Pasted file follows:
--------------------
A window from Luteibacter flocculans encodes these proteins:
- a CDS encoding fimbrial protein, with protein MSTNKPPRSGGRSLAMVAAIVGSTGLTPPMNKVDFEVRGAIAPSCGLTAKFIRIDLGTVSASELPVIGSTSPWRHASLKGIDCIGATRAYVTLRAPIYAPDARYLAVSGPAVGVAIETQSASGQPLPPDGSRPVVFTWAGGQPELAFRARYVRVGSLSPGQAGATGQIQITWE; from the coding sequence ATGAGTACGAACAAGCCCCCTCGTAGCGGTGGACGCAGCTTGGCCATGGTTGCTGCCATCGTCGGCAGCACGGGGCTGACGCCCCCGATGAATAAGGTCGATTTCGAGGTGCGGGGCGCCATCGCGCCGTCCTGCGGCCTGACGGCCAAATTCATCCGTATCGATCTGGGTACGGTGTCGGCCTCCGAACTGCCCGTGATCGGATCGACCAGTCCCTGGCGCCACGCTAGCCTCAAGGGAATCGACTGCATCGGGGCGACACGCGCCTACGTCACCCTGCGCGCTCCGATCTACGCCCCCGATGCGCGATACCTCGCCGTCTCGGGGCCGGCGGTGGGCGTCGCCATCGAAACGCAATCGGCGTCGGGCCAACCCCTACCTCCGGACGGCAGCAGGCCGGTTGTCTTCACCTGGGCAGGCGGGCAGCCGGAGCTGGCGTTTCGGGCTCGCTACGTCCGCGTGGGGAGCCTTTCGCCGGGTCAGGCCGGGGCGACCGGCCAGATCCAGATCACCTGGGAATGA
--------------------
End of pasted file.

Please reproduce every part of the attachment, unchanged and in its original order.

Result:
A window from Luteibacter flocculans encodes these proteins:
- a CDS encoding fimbrial protein, with protein MSTNKPPRSGGRSLAMVAAIVGSTGLTPPMNKVDFEVRGAIAPSCGLTAKFIRIDLGTVSASELPVIGSTSPWRHASLKGIDCIGATRAYVTLRAPIYAPDARYLAVSGPAVGVAIETQSASGQPLPPDGSRPVVFTWAGGQPELAFRARYVRVGSLSPGQAGATGQIQITWE; from the coding sequence ATGAGTACGAACAAGCCCCCTCGTAGCGGTGGACGCAGCTTGGCCATGGTTGCTGCCATCGTCGGCAGCACGGGGCTGACGCCCCCGATGAATAAGGTCGATTTCGAGGTGCGGGGCGCCATCGCGCCGTCCTGCGGCCTGACGGCCAAATTCATCCGTATCGATCTGGGTACGGTGTCGGCCTCCGAACTGCCCGTGATCGGATCGACCAGTCCCTGGCGCCACGCTAGCCTCAAGGGAATCGACTGCATCGGGGCGACACGCGCCTACGTCACCCTGCGCGCTCCGATCTACGCCCCCGATGCGCGATACCTCGCCGTCTCGGGGCCGGCGGTGGGCGTCGCCATCGAAACGCAATCGGCGTCGGGCCAACCCCTACCTCCGGACGGCAGCAGGCCGGTTGTCTTCACCTGGGCAGGCGGGCAGCCGGAGCTGGCGTTTCGGGCTCGCTACGTCCGCGTGGGGAGCCTTTCGCCGGGTCAGGCCGGGGCGACCGGCCAGATCCAGATCACCTGGGAATGA